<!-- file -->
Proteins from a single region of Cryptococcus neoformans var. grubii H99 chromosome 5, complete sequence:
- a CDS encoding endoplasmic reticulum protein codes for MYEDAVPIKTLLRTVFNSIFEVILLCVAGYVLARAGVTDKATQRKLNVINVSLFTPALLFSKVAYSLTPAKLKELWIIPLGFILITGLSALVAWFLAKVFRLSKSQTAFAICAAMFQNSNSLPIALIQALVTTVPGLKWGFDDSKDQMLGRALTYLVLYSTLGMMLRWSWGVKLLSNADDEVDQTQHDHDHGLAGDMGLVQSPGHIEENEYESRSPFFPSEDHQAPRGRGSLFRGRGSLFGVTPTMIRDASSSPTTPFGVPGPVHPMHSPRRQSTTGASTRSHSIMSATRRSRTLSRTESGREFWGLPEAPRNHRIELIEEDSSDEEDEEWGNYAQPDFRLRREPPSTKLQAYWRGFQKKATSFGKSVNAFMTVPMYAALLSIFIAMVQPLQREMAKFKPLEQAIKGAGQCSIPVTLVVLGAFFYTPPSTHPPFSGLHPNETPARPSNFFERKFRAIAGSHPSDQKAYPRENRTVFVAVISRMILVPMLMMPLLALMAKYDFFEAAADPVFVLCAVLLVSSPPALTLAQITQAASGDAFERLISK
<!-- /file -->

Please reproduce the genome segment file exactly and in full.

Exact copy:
Proteins from a single region of Cryptococcus neoformans var. grubii H99 chromosome 5, complete sequence:
- a CDS encoding endoplasmic reticulum protein codes for MYEDAVPIKTLLRTVFNSIFEVILLCVAGYVLARAGVTDKATQRKLNVINVSLFTPALLFSKVAYSLTPAKLKELWIIPLGFILITGLSALVAWFLAKVFRLSKSQTAFAICAAMFQNSNSLPIALIQALVTTVPGLKWGFDDSKDQMLGRALTYLVLYSTLGMMLRWSWGVKLLSNADDEVDQTQHDHDHGLAGDMGLVQSPGHIEENEYESRSPFFPSEDHQAPRGRGSLFRGRGSLFGVTPTMIRDASSSPTTPFGVPGPVHPMHSPRRQSTTGASTRSHSIMSATRRSRTLSRTESGREFWGLPEAPRNHRIELIEEDSSDEEDEEWGNYAQPDFRLRREPPSTKLQAYWRGFQKKATSFGKSVNAFMTVPMYAALLSIFIAMVQPLQREMAKFKPLEQAIKGAGQCSIPVTLVVLGAFFYTPPSTHPPFSGLHPNETPARPSNFFERKFRAIAGSHPSDQKAYPRENRTVFVAVISRMILVPMLMMPLLALMAKYDFFEAAADPVFVLCAVLLVSSPPALTLAQITQAASGDAFERLISK